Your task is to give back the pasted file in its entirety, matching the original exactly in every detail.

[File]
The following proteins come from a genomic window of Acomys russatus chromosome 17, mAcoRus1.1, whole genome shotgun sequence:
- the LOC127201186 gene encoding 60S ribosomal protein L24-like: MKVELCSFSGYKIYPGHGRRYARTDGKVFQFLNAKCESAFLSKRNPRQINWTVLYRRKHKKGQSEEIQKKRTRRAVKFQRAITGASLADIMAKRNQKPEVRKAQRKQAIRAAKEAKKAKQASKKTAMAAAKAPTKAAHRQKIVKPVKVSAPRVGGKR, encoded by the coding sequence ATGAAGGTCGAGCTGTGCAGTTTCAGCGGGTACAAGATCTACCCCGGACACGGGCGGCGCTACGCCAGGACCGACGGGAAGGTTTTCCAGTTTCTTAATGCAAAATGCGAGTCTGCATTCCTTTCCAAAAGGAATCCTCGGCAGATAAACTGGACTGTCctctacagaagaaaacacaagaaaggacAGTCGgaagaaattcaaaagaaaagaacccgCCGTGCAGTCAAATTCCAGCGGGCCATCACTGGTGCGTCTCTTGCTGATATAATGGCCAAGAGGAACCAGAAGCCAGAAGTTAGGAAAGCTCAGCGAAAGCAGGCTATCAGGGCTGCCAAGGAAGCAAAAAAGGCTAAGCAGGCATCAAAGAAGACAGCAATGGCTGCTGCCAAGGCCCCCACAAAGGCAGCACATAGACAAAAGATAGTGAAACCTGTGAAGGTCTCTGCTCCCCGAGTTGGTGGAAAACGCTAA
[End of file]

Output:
The following proteins come from a genomic window of Acomys russatus chromosome 17, mAcoRus1.1, whole genome shotgun sequence:
- the LOC127201186 gene encoding 60S ribosomal protein L24-like: MKVELCSFSGYKIYPGHGRRYARTDGKVFQFLNAKCESAFLSKRNPRQINWTVLYRRKHKKGQSEEIQKKRTRRAVKFQRAITGASLADIMAKRNQKPEVRKAQRKQAIRAAKEAKKAKQASKKTAMAAAKAPTKAAHRQKIVKPVKVSAPRVGGKR, encoded by the coding sequence ATGAAGGTCGAGCTGTGCAGTTTCAGCGGGTACAAGATCTACCCCGGACACGGGCGGCGCTACGCCAGGACCGACGGGAAGGTTTTCCAGTTTCTTAATGCAAAATGCGAGTCTGCATTCCTTTCCAAAAGGAATCCTCGGCAGATAAACTGGACTGTCctctacagaagaaaacacaagaaaggacAGTCGgaagaaattcaaaagaaaagaacccgCCGTGCAGTCAAATTCCAGCGGGCCATCACTGGTGCGTCTCTTGCTGATATAATGGCCAAGAGGAACCAGAAGCCAGAAGTTAGGAAAGCTCAGCGAAAGCAGGCTATCAGGGCTGCCAAGGAAGCAAAAAAGGCTAAGCAGGCATCAAAGAAGACAGCAATGGCTGCTGCCAAGGCCCCCACAAAGGCAGCACATAGACAAAAGATAGTGAAACCTGTGAAGGTCTCTGCTCCCCGAGTTGGTGGAAAACGCTAA